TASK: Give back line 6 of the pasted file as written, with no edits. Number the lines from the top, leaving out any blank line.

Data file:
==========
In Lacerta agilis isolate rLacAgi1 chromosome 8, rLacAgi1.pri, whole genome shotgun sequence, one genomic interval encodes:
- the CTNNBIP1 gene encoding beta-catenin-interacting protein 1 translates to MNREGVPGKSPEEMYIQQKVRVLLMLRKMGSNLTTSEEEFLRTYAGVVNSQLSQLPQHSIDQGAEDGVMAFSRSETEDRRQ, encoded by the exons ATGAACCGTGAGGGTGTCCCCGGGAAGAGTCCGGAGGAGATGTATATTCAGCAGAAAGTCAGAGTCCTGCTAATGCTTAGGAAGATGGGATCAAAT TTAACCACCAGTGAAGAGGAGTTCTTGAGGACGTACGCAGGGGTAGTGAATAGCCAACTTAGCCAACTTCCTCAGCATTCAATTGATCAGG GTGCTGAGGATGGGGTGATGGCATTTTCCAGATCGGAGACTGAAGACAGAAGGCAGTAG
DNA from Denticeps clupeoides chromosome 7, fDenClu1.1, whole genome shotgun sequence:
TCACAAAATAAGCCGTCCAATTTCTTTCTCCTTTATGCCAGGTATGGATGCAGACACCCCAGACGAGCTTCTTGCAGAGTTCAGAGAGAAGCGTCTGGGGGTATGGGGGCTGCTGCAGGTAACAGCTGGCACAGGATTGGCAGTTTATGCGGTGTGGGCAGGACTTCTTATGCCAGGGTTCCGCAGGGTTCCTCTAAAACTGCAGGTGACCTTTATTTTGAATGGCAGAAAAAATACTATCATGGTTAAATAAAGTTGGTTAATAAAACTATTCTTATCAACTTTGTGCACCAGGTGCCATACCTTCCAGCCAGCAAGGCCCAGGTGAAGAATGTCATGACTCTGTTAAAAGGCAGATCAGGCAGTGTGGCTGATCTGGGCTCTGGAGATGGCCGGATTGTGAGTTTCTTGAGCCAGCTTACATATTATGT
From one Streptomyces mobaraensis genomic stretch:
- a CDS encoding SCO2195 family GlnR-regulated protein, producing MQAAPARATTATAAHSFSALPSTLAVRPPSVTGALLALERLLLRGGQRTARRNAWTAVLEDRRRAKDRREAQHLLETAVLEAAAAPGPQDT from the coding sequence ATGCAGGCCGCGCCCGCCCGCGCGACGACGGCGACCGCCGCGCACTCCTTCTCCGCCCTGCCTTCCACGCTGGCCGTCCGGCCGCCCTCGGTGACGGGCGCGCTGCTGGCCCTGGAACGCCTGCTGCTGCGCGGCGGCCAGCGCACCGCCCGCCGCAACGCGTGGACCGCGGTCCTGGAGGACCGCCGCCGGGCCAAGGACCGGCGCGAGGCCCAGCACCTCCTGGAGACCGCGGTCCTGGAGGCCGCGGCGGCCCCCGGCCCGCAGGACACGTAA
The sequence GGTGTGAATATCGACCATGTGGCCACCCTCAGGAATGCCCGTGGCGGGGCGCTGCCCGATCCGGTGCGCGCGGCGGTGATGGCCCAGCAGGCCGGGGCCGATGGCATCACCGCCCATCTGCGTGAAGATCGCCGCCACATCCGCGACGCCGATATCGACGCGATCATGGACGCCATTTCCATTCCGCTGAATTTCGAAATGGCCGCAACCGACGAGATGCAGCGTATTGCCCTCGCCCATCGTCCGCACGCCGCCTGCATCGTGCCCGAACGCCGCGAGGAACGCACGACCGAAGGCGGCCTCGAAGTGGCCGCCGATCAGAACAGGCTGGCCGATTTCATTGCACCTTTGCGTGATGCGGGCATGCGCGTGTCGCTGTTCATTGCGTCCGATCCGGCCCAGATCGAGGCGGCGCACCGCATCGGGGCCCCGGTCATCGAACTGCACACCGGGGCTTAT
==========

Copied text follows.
- a CDS encoding SCO2195 family GlnR-regulated protein, producing MQAAPARATTATAAHSFSALPSTLAVRPPSVTGALLALERLLLRGGQRTARRNAWTAVLEDRRRAKDRREAQHLLETAVLEAAAAPGPQDT from the coding sequence ATGCAGGCCGCGCCCGCCCGCGCGACGACGGCGACCGCCGCGCACTCCTTCTCCGCCCTGCCTTCCACGCTGGCCGTCCGGCCGCCCTCGGTGACGGGCGCGCTGCTGGCCCTGGAACGCCTGCTGCTGCGCGGCGGCCAGCGCACCGCCCGCCGCAACGCGTGGACCGCGGTCCTGGAGGACCGCCGCCGGGCCAAGGACCGGCGCGAGGCCCAGCACCTCCTGGAGACCGCGGTCCTGGAGGCCGCGGCGGCCCCCGGCCCGCAGGACACGTAA